In the past, we have covered many different punctuation rules on this blog. Today shall be no different since we are talking about the slash!
No, not the lead guitarist of Guns N’ Roses!
We are talking about that little, crooked line that you stumble upon every now and again and that’s part of every URL on the internet.
Writing purists are no fan of the slash. Despite that, it is used in many cases and is part of almost every day’s writing and reading routine and thus gained quite some popularity.
Now, lets have a look at the daily occurrences and usage of the slash.
The most common and known usage of the slash is to separate the months, days and years within a date. Depending on where in the world you live, the standard date format is one of the following: mm/dd/yyyy or dd/mm/yyyy . This would conclude in the following realizations to express April 12th 2016:
04/12/2016 or 12/04/2016
In some parts of the world, however, the slash is replaced by a period when writing down a date. E.g. 12.04.2016 for April 12th.
The slash is not a real part of poetry, but depending on the formatting of a poem, the slash is often used to separate different lines inside the poem.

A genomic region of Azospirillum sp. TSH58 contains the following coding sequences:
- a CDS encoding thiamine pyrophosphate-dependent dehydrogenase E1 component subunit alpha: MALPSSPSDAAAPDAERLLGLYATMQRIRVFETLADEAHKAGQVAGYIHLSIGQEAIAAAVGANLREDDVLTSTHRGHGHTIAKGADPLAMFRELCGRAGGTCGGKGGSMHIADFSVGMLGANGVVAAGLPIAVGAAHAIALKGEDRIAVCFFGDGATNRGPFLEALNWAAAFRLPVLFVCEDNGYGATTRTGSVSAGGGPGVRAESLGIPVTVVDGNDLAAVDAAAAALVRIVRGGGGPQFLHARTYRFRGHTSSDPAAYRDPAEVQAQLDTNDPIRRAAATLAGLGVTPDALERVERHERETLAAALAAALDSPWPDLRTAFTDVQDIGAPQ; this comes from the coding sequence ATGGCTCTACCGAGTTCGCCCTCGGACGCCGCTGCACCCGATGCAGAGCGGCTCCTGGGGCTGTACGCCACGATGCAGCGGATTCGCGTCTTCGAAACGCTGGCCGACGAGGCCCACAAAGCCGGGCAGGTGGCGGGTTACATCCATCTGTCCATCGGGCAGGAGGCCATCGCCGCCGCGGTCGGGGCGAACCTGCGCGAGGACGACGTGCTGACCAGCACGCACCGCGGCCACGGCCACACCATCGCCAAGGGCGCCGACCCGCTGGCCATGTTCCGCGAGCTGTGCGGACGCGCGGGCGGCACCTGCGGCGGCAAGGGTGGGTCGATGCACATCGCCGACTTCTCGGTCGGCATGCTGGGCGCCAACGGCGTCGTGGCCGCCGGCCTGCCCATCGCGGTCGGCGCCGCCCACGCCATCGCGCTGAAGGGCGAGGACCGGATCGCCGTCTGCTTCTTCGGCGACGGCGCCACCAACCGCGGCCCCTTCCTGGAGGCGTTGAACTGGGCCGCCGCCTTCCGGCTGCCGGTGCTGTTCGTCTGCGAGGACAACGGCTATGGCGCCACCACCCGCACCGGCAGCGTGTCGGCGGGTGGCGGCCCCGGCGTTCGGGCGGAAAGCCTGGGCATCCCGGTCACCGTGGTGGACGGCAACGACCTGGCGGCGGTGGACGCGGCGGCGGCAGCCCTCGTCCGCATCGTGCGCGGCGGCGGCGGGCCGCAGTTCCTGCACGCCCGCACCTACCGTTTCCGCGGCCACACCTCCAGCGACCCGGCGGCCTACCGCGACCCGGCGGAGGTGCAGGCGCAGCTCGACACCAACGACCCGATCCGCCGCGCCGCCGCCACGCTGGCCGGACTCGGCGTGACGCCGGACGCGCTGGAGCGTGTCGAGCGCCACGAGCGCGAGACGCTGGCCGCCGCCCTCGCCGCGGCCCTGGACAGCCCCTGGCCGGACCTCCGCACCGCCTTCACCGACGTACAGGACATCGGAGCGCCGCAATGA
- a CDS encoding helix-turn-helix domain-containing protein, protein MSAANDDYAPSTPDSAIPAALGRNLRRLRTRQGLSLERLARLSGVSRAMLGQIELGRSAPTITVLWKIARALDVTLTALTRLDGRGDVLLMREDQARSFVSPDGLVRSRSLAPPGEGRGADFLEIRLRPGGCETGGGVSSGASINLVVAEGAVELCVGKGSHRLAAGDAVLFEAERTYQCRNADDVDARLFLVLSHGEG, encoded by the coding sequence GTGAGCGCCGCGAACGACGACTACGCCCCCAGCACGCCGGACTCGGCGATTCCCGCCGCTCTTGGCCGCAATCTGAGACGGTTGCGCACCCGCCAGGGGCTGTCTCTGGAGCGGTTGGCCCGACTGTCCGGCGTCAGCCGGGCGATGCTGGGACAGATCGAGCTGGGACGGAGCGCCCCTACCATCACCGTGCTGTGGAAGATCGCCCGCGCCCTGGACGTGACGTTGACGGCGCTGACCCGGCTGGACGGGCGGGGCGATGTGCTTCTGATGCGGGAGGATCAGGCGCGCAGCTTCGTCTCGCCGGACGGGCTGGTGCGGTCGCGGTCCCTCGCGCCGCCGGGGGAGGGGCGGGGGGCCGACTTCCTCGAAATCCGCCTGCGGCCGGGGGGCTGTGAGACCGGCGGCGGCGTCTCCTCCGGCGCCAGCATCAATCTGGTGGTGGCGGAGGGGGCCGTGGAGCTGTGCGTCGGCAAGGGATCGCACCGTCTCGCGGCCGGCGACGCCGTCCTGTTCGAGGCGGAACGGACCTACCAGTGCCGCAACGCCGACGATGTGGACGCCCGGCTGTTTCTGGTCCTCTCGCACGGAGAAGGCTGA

For example, this part of Emily Dickinson’s poem “I’m Nobody! Who are you?” could be found formatted like this:
I’m Nobody! Who are you? / Are you – Nobody – too?
Especially in gender-neutral writing, the dash has become quite popular to express a non-existent gender bias. It is used for other conjunctions of alternatives as well though. Take the following examples:
1. Just tell him/her what I said. 2. The actor/humanist/comedian Ed Bryne...
Here, the slash can be omitted or replaced by different characters and words as well. When it comes to the gender-neutrality, the neutral pronoun them can be used instead of he or she. Other, mostly legal, documents use an initial sentence that states that the following use of the male pronouns should be seen as including the possibility of both genders.
In case of the second conjunction, the dash (-) or sometimes the conjunctive word or can replace the slash.
In coding, the slash is very much alive and widely used, either to denote a folder structure in, e.g., Linux or as part of a website’s address:
1. images/vacation/sundown.jpg 2. http://online-spellcheck.com/faq
The slash should, here, not be confused with the backslash (\) that serves another function.
Should I use the Slash?
Generally speaking, the slash is a tool used in first drafts and note taking, not a punctuation mark that should occur in proper writing. In most if not all cases, constructions using a slash can be replaced by a proper expression. Just like in the following examples:
1. w/o → without, b/c → because 2. any man/woman → any man or woman